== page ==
‘American Horror Story: Cult’ – Billy Eichner on Harrison and Kai’s Bond
In Episode 4 of American Horror Story: Cult, entitled “11/9,” we return to Election Day and learn more about who each of the characters voted for, as certain other pieces of the puzzle start to fall into place. We also get to learn more about how Kai (Evan Peters) first crossed paths with Harrison (Billy Eichner) and why the two men found a connection with each other.
During this 1-on-1 phone interview with Collider, actor Billy Eichner (whose performance on this season of American Horror Story has been truly revelatory) talked about why he wanted to work with show creator Ryan Murphy and why American Horror Story was a good fit, knowing that he had this kind of performance in him, what he’s learned about himself, as an actor, from being a part of this TV series, establishing the bond between Harrison and Kai, just how often he finds himself doings things on this show that he never thought he’d be doing, and why Harrison thinks what he’s doing is right.
Collider: First of all, bravo on your work this season! There are some great performances on this show and in the world of Ryan Murphy, but I think you’ve been an absolute revelation on AHS: Cult.
BILLY EICHNER: Oh, wow! Thank you very much. I appreciate that. Thank you for watching!
Your work on this show, playing this character, is not what we’ve gotten used to seeing from you. You’ve said that you began your career as a dramatic actor, but then you made a name for yourself in comedy. Had you been looking to return to drama for awhile and just had to convince other people that you could do that, or did the Ryan Murphy blend of horror, comedy and drama just seem like the perfect way to do that?
EICHNER: In this business, there’s always a lot of convincing to do, especially when you’re trying to veer away from the thing that people know you for. I knew, because I know myself, that prior to the public persona that people know about, I was doing more varied things. I went to Northwestern, which has a pretty well known and competitive theater program, and I was a theater major there for four years. I did musical theater and all types of plays, and I experimented with all types of genres. We did Shakespeare, we did Chekhov, we did Greek drama, and we did more contemporary comedy. We did a lot of different things, so I knew that I had certain skills that people are not aware of.
And then, it’s a matter of finding the right time, the right part and the right show, in order to show people that you do have those skills. I was a huge fan of Ryan Murphy’s work. I actually sought him out, on some level. We kind of sought each other out. He came up to me at a party, three years ago, and said that he was a fan, and that led to longer conversations and meetings and getting to know each other a little bit. From that point on, I expressed a really passionate interest in working with him. I’ve always been pretty good at pin-pointing the people that I really want to work with and the people that I think would really get me, and also the people that I think would have enough vision to allow me to do things beyond what they’ve seen, perhaps. I had a feeling Ryan would be that guy. I was hoping he would be someone like that, and it turned out that he was. He told me, in the first meeting that we had, that he really wanted to work with me and he was going to find a role. A couple of years later, here we are. As always, in acting and in show business, you’re waiting for a lot of different elements to fall into place, and I got lucky and this all fell into place for me.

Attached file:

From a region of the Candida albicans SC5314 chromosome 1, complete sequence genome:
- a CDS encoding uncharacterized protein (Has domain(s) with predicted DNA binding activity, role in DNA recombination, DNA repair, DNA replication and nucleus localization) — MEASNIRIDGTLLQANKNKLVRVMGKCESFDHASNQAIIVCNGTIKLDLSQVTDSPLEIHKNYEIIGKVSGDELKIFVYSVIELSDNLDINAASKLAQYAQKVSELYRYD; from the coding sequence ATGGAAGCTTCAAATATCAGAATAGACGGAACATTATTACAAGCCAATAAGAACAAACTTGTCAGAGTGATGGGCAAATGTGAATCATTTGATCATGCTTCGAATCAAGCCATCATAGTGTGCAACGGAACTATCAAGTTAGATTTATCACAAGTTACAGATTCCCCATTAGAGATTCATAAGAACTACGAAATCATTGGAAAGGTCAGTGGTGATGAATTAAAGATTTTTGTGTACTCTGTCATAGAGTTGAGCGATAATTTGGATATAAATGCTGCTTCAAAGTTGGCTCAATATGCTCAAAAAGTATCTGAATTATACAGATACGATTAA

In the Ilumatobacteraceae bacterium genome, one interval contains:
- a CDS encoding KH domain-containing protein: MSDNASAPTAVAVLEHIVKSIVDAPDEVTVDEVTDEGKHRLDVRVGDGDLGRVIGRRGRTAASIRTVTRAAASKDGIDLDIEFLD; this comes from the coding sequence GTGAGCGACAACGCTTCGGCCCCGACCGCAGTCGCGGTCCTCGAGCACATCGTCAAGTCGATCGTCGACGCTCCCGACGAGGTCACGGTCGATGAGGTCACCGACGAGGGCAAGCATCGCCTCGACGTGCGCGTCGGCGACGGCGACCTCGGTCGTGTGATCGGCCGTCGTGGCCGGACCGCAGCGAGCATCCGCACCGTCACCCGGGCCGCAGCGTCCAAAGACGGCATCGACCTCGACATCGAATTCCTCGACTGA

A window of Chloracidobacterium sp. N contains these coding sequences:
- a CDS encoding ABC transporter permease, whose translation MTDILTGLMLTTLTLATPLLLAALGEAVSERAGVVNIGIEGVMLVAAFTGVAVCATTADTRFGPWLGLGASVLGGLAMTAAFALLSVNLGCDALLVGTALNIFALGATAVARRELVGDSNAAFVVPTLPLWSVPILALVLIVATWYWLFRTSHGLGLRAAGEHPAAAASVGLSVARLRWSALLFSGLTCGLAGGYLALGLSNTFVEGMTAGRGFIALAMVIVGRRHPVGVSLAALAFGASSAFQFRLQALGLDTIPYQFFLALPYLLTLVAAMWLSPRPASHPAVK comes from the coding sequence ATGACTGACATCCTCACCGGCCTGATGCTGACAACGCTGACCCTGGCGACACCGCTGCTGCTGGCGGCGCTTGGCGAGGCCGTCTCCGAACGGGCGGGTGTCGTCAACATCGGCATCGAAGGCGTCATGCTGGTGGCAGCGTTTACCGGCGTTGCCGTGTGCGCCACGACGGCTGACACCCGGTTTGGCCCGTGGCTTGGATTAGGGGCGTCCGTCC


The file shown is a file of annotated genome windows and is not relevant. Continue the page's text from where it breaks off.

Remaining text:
It certainly seems like the perfect marriage that I never knew I wanted or needed, and it’s been exciting to watch. I love being surprised like that.
EICHNER: I do, too, actually. Ryan is so great at casting and at making unexpected casting choices. He’s very bold and confident, in that way. In addition to liking his work, I also had observed that, over the years. That was another reason why I thought maybe this would be a good work marriage, of sorts.
Was it specifically American Horror Story that you wanted to be a part of, or would you have been happy in any of Ryan Murphy’s worlds?
EICHNER: Honestly, I probably would have followed him, within reason, into any of the worlds that he’s created. We did not initially start talking about American Horror Story, but if I remember correctly, it did come up pretty soon into our conversation. You also have to take into account that this was a couple of years ago, so this was actually pre-O.J. and pre-Feud. American Horror Story was really popping, at that time, and there have been so many great actors that have been involved with American Horror Story, over the years. Our initial conversation wasn’t totally about American Horror Story, but we did end up talking about it and the idea that he wanted to see me be murderous. I remember him saying that. That was the word that he used. I pitched him on the idea that it would be an interesting thing to play around with my image to make me more of a darker figure who’s a complicated, brooding and possibly violent person.
One of Ryan Murphy’s gifts is that he can see the talent in actors and draw things out of them that even they might not realize is there, inside of them.
What have you learned about yourself, as an actor, from working with him?
EICHNER: That’s a really good question. I think I’ve learned a lot. It sounds a little cheesy, but you actually do learn things on every job that you take. On this job, it was a completely different genre for me, in television. I had done plays in college, and things like that, that were more dramatic, but I’d never done anything on TV. So, watching a one-hour show and the way it comes together, and especially in a completely different genre of horror, as opposed to a sitcom or comedy or certainly Billy on the Street, which is its own unique animal, it was really interesting and fascinating to see, production wise, how that comes together. I’ve gotten to see how the camera moves and what the priorities are for the producers and the writers because it’s different.